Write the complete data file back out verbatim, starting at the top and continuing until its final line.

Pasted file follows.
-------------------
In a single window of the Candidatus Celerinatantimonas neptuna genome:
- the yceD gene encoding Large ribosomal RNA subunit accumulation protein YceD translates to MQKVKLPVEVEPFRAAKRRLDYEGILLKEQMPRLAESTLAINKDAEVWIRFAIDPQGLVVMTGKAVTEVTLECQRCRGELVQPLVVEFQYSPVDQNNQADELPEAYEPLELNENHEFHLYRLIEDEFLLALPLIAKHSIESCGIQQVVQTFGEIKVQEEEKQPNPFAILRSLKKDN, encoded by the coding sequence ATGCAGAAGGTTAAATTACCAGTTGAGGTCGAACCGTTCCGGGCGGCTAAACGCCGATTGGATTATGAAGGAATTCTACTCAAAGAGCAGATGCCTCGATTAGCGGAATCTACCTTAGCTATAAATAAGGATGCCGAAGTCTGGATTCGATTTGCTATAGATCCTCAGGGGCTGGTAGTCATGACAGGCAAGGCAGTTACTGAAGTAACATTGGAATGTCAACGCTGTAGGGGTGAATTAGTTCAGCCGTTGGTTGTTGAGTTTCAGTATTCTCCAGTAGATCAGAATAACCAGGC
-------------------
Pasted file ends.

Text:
In a single window of the Candidatus Celerinatantimonas neptuna genome:
- the yceD gene encoding Large ribosomal RNA subunit accumulation protein YceD translates to MQKVKLPVEVEPFRAAKRRLDYEGILLKEQMPRLAESTLAINKDAEVWIRFAIDPQGLVVMTGKAVTEVTLECQRCRGELVQPLVVEFQYSPVDQNNQADELPEAYEPLELNENHEFHLYRLIEDEFLLALPLIAKHSIESCGIQQVVQTFGEIKVQEEEKQPNPFAILRSLKKDN, encoded by the coding sequence ATGCAGAAGGTTAAATTACCAGTTGAGGTCGAACCGTTCCGGGCGGCTAAACGCCGATTGGATTATGAAGGAATTCTACTCAAAGAGCAGATGCCTCGATTAGCGGAATCTACCTTAGCTATAAATAAGGATGCCGAAGTCTGGATTCGATTTGCTATAGATCCTCAGGGGCTGGTAGTCATGACAGGCAAGGCAGTTACTGAAGTAACATTGGAATGTCAACGCTGTAGGGGTGAATTAGTTCAGCCGTTGGTTGTTGAGTTTCAGTATTCTCCAGTAGATCAGAATAACCAGGC